This course covers the design, acquisition, and analysis of Functional Magnetic Resonance Imaging (fMRI) data. A book related to the class can be found here: https://leanpub.com/principlesoffmri

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From the course by Johns Hopkins University

Principles of fMRI 1

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Johns Hopkins University

260 ratings

This course covers the design, acquisition, and analysis of Functional Magnetic Resonance Imaging (fMRI) data. A book related to the class can be found here: https://leanpub.com/principlesoffmri

From the lesson

Week 4

The description goes here

- Martin Lindquist, PhD, MScProfessor, Biostatistics

Bloomberg School of Public Health | Johns Hopkins University - Tor WagerPhD

Department of Psychology and Neuroscience, The Institute of Cognitive Science | University of Colorado at Boulder

Hi, in this module we're going to keep talking about group level analysis, but

Â we're going to focus on the more statistical aspects of the problem.

Â So, whenever we apply statistics to real world problems,

Â we usually tend to separate between the model used to describe the data,

Â the method, a parameter estimation, and the algorithm used to obtain them.

Â So the model uses probability theory to describe the parameters of some unknown

Â distribution that is thought to be generating the data.

Â The method defines the loss function that's minimized

Â in order to find the unknown model parameters.

Â Finally, the algorithm defines the manner in which the chosen loss

Â function is minimized.

Â So each of these components come into play whenever we're doing a statistical

Â analysis.

Â And that's going to become important in this module.

Â Before performing a group analysis, we have to perform several preprocessing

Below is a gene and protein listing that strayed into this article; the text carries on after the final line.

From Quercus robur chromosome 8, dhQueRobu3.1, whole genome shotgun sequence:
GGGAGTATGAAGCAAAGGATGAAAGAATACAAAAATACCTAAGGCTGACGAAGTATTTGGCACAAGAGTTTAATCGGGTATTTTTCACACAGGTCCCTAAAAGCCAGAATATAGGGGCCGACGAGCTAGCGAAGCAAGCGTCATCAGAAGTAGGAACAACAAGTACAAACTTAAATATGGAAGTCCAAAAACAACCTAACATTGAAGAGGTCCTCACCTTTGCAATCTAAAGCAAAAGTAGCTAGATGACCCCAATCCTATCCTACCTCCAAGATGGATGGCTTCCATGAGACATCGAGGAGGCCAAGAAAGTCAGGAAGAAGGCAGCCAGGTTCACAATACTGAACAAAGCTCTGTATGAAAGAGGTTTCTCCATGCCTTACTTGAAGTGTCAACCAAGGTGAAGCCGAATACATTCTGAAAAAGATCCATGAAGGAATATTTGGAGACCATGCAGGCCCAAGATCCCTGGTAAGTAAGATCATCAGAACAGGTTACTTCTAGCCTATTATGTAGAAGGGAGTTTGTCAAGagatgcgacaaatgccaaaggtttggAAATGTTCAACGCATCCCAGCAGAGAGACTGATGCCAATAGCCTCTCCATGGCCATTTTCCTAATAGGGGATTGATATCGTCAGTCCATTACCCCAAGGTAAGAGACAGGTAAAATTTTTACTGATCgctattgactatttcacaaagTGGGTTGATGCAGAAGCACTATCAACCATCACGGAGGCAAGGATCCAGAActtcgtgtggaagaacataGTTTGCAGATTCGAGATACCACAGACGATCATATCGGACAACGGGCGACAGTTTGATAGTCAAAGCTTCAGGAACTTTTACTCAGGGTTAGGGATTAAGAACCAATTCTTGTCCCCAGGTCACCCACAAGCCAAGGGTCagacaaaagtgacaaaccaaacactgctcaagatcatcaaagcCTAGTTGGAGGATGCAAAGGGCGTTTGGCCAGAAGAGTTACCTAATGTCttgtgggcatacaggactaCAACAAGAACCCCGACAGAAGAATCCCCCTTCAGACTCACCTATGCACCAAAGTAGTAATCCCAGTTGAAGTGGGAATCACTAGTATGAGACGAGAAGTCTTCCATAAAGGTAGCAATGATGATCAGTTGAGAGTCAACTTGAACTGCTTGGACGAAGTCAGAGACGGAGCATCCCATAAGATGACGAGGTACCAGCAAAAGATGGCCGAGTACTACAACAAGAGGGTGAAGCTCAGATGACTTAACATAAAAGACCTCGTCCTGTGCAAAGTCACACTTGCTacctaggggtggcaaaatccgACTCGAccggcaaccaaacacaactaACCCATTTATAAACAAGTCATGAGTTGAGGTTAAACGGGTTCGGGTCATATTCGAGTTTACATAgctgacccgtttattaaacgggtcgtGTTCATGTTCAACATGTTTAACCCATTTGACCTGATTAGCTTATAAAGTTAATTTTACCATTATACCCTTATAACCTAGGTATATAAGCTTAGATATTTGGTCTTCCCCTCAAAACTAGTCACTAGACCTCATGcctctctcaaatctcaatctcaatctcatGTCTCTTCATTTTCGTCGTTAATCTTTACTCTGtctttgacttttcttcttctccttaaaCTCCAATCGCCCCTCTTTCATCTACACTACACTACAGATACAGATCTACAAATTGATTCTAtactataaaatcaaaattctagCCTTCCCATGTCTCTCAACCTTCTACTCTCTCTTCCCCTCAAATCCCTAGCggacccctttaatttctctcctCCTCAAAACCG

Â steps in order to insure the validity of the results.

Â These preprocessing steps include motion correction, but

Â which is intrasubject registration.

Â Spatial normalization, which is intrasubject registration, and

Â a bit of spatial smoothing to overcome limitations in the spatial normalization.

Â So, motion correction is always important when we're doing analysis.

Â But here, spatial normalization is critical,

Â because we need the voxels to align Across subjects.

Â So if I take a specific voxel at a specific location in one subject,

Â I want to be able to obtain the same voxel in another subject, so

Â that the brains have to be aligned to one another.

Â However, spatial normalization isn't perfect, so we need a degree of spacial

Â smoothing in order to overcome the limitations of spatial normalization.

Â So all these preprocesses that should be performed

Â before performing a group analysis.

Â When performing group analysis, we often use multi-level models,

Â as Tor described in the previous modules.

Â And they often are performed in two levels.

Â The first level deals with individual subjects, and

Â the second level deals with groups of subjects.

Â And so, here's a little cartoon of that.

Â Where we have a first level model, where we have in different subject.

Â And then we have a second level module where we combine the subject data.

Â And again, all inferences typically performed at this massive univariate

Â setting, so this is the reason why it's so important that all the brains are aligned

Â to one another, because we want the voxels to mean the same thing across subjects.

Â So the first level model, basically here we have to go back and

Â look at the traditional GLM approach that we did when were talking

Â about single subject data, so this is going to be the same thing here.

Â So suppose we have data from n different subjects, and for

Â each subject we use the following model.

Â Yk = XkBetak+ek.

Â So this is just a standard GLM analysis such as we talked about

Â in the single subject setting, but

Â now we just put a k here to indicate which subject we're interested in.

Â And so again, X of k is the design matrix for that subject, and

Â it may look like this.

Â So in the first level, we have auto-correlated data, but

Â with a relatively large number of observations.

Â And so, we can combine the first level models for

Â all subjects in the following way.

Â We can just concatenate all the data

Â across subjects from Y1 up to Yn in this manner.

Â In this matrix Y, we do this for housekeeping purposes here.

Â We can combine all the design matrices for

Â the subjects into a grand design matrices for the whole population, which is X.

Â We can similarly do this with beta and the noise e.

Â And also the variance covariance matrix can be combined in the following manner.

Â The reason we do this is just simply for bookkeeping purposes.

Â And so, and so this just now, the y x beta e and

Â v are containing information about every subject in our study.

Â So, the full first level model using this notation can be written in this manner,

Â y is equal to x beta plus e.

Â So, note that this model is separable,

Â and it's possible to fit each subjects data individually, but